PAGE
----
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Can US Immigrant Detainees Have a #MeToo Movement?

Abuses Run Rampant in the Sprawling Network of Detention Centers

Women stand in a dormitory at the Adelanto immigration detention center, which is run by the Geo Group Inc (GEO.N), in Adelanto, California, U.S., April 13, 2017. © 2017 Reuters

The #MeToo movement has reached Hollywood, the press, restauranteurs, the White House, and even the gambling industry. But can it bring change for sexual assault victims in immigration detention?

Laura Monterrosa is a lesbian asylum seeker from El Salvador who is being held in the privately run Hutto Detention Center in Texas. Last year, she told authorities that she was sexually assaulted repeatedly by a female guard. When Laura said she would report her, the guard allegedly said, “Do you think they’ll believe you or me?” In December, the FBI launched a civil rights investigation looking into her case.

Meanwhile, local advocates say that Laura is facing punitive measures for coming forward. According to them, Laura says detention center officials have threatened to keep her in solitary confinement unless she retracts her allegations – a terrifying prospect for someone like Laura who, the advocates say, has attempted suicide in detention.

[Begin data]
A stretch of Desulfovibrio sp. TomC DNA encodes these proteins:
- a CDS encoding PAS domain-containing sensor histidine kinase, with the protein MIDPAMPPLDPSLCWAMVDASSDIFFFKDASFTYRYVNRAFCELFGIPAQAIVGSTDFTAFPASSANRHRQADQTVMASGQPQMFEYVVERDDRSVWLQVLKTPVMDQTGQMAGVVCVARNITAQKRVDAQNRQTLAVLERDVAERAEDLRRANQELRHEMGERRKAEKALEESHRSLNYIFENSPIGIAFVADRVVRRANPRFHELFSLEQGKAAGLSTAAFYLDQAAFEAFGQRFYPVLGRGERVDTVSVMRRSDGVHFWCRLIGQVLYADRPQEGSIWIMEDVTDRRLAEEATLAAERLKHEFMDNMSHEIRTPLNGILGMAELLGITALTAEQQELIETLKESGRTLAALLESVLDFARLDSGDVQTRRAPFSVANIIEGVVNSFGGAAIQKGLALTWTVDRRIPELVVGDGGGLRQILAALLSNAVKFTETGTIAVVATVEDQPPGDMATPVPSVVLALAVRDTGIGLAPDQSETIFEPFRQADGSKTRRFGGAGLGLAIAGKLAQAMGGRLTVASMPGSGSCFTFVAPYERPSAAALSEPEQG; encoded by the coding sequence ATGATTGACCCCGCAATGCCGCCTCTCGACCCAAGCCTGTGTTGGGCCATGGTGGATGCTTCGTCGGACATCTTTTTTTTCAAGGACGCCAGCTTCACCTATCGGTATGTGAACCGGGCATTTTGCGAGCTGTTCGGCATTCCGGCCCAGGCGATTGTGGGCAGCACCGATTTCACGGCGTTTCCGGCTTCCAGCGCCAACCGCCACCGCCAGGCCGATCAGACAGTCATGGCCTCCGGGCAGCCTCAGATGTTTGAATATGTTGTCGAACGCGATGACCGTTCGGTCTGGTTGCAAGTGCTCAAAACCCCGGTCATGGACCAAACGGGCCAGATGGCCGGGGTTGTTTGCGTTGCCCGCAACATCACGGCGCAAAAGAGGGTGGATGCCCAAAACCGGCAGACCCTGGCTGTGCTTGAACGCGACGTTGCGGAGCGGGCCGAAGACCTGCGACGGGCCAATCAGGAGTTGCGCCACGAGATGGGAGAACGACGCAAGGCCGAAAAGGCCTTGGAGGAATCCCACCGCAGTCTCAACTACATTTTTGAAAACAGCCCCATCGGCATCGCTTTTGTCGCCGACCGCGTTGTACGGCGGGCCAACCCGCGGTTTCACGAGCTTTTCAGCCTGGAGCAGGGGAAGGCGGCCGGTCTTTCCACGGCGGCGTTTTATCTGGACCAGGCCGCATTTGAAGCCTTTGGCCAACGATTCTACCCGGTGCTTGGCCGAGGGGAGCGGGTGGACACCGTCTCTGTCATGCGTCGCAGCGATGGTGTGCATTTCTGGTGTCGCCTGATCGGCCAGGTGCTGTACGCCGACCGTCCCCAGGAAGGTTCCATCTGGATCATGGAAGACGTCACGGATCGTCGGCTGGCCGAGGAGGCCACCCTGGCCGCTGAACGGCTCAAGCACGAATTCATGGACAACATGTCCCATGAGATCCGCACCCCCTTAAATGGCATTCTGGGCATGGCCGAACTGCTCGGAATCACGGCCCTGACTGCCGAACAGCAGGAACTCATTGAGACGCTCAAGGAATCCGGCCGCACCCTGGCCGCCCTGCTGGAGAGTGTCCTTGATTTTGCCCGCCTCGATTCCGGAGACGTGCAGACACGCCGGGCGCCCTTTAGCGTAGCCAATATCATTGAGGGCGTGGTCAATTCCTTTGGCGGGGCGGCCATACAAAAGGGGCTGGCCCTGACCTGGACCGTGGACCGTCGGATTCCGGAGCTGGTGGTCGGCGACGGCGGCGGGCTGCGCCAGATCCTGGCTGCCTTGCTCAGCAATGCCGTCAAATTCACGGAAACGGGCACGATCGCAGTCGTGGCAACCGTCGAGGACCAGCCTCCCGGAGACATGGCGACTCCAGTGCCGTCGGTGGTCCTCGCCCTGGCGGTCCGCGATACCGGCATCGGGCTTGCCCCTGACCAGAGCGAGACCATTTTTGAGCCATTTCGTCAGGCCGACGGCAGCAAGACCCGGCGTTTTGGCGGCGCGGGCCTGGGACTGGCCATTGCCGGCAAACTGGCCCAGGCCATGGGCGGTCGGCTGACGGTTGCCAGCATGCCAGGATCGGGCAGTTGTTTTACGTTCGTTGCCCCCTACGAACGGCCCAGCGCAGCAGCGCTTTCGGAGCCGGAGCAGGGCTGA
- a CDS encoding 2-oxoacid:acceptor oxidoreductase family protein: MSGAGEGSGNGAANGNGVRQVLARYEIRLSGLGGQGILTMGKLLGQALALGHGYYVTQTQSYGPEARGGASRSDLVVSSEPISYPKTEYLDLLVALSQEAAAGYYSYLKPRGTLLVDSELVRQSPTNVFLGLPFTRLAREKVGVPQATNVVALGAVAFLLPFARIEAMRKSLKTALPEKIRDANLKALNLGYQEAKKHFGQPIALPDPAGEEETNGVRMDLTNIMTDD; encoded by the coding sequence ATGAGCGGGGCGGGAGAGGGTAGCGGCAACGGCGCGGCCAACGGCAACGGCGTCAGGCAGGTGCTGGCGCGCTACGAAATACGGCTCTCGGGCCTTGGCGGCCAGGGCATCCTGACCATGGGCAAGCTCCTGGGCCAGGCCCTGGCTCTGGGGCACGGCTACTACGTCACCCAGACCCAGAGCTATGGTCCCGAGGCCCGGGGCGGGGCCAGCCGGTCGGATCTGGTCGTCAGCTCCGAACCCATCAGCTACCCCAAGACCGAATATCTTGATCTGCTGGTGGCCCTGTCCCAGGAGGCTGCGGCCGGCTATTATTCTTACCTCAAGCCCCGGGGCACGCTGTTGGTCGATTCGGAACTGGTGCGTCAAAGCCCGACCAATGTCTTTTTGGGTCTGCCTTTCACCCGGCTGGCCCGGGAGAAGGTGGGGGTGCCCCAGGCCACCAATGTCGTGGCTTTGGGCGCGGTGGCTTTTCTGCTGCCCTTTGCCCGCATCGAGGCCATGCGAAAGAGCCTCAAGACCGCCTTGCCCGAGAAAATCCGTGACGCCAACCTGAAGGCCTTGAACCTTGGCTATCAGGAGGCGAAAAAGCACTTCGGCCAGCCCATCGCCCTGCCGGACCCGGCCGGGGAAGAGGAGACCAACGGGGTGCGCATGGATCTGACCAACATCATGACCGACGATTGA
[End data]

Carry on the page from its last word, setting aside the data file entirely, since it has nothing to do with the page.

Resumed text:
All the reasons #MeToo as a movement to raise awareness was urgently needed elsewhere are magnified in the sprawling network of jails holding more than 40,000 non-citizens, including Laura, at any time.

The Immigration and Customs Enforcement (ICE) detention system is hardly transparent, but many of its abuses are open secrets. As Human Rights Watch has documented, subpar medical care, and sexual misconduct and other abuses facing transgender detainees, have been persistent problems.

Immigration detainees are stuck in a system of extreme power imbalances. Immigrants – whether they just got to the US or have lived there all their lives – have no right to an appointed lawyer in immigration proceedings, and most detained immigrants go unrepresented. Often, this is down to an inability to pay and a shortage of lawyers taking cases in detention. Many are put in expedited removal – a process where immigration officers have virtually unchecked authority to evaluate and deport asylum seekers.

ICE provides no meaningful oversight to the hundreds of private detention centers and county jails which it uses on a contract basis. The result is that immigrant victims in detention like Laura may lack meaningful access to justice.

So, can Laura, or any detained immigrant, safely pursue her claims without retribution when she says “me too”? The answer depends not only on ICE stepping up to ensure her rights are respected, but on systemic reforms to increase oversight, transparency, and accountability in the system.

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